Australia

The following is a transcript of a speech by award-winning journalist John Pilger at the Sydney Teachers’ Federation on April 23. It was part of a public launch of the Four Days in July national Aboriginal rights convergence in Alice Springs from July 6 to 9. * * * I am honoured to be on this platform tonight, and I would like to express my warm appreciation to Richard Downs for asking me to join him in launching this extraordinary call-out to all Australians, Indigenous and non-Indigenous.
After weeks of political wrangling and uncertainty since the March 20 state elections, a new government has been formed in Tasmania. For the first time in Australia’s history, the Greens will have ministry positions. The Labor Party and the Greens agreed to a “power sharing deal”, which offered a ministry for Greens leader Nick McKim and a cabinet secretary position for Greens MP Cassy O’Connor.
As a doctor working in the front line of the public hospital system for a decade, I have been watching the debate around health reform with great interest. The phrase “controlled locally, funded federally” has been repeated ad nauseam by Prime Minister Kevin Rudd. Imagine if we could hear him saying “free universal health care for all ... no more handouts to the private sector ... break the feudal strangle hold of the colleges on the number of specialists being trained ... will include dentistry ... a healthy society ... a shorter working week so we have time to exercise...”.
In protests around the country on Workers Memorial Day, April 28, thousands of workers came out to remember those killed on the job and to protest against the Australian Building and Construction Commission (ABCC). Speakers pointed out that since the ABCC was formed, deaths in the construction industry had risen from 3.14 deaths per 100,000 workers in 2004, to 4.27 in 2008. The rate peaked in 2006, at 5.6. The Rudd government’s home insulation program, under which four workers died and there have been 120 house fires, also came under attack.
Resistance, socialist youth organisation, held its national conference in the Thirroul Community Centre (Wollongong, NSW) over April 24-26, 2010. Nearly 300 largely young people took part in the event, discussing organising a fight back against racism, war and environmental destruction. The event was filmed by Win TV (regional NSW version of Channel Nine). The news report can be seen below.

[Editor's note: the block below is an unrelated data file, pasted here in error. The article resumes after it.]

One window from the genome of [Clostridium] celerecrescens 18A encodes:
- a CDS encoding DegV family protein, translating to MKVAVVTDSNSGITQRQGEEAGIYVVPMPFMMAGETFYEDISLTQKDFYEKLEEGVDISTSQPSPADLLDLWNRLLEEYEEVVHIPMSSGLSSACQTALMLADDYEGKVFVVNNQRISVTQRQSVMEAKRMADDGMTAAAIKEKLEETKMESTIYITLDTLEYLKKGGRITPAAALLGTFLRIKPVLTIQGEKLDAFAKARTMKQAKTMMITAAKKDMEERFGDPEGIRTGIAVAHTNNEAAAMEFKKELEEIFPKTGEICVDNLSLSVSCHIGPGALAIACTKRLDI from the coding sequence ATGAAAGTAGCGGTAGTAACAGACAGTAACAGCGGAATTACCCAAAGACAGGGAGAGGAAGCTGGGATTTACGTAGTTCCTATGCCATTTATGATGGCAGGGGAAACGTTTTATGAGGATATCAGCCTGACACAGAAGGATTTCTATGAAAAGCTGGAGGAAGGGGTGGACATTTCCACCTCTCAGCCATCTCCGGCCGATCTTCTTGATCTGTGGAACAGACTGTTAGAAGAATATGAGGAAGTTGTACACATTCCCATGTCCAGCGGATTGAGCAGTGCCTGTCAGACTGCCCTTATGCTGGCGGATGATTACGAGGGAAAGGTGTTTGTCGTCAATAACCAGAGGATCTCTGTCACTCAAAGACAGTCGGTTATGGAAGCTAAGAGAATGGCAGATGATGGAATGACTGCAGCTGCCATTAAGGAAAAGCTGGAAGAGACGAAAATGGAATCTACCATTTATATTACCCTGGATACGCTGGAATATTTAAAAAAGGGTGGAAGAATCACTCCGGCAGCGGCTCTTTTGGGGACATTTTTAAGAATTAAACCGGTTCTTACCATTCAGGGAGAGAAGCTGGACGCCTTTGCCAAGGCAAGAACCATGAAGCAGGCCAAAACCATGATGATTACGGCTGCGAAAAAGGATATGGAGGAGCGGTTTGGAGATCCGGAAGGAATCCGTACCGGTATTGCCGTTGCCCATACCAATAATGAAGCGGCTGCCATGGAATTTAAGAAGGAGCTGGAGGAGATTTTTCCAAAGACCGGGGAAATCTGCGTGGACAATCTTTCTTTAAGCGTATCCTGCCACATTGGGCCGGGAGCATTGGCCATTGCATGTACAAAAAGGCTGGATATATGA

Australians voted out the Howard Coalition government in 2007. But the Labor government's decision to suspend processing new refugees arriving by boat from Afghanistan and Sri Lanka means John Howard's racist refugee policies have been revived.

To all Socialist Alliance members and supporters: I am asking for your support for the Resistance national conference, Resistance 2010: The World Can’t Wait!, to be held in Thirroul, New South Wales over April 24-26.To all Socialist Alliance members and supporters: I am asking for your support for the Resistance national conference, Resistance 2010: The World Can't Wait!, to be held in Thirroul, New South Wales over April 24-26. Resistance is a socialist youth organisation affiliated to the Socialist Alliance.

A coalition of community environmental groups has been trying to stop logging in the Mumbulla State Forest in the NSW far south east, with a blockade of about 90 people. The forest contains the last known koala colony between Canberra and Victoria.

The logging is being carried out by Forests NSW, a public trading enterprise under direct control of the NSW state government. Ninety-five percent of felled trees are to be processed at the Eden woodchipping mill, owned by South East Forest Exports (SEFE).

SYDNEY — Two thousand people successfully reclaimed local lanes in Newtown, Sydney, on February 13. “A city is its people”, they publicly proclaimed. We want “living lanes” said spokesperson David Bentley.
Forty people attended a launch of the latest publication from Resistance Books, The Aboriginal Struggle and the Left on February 20.

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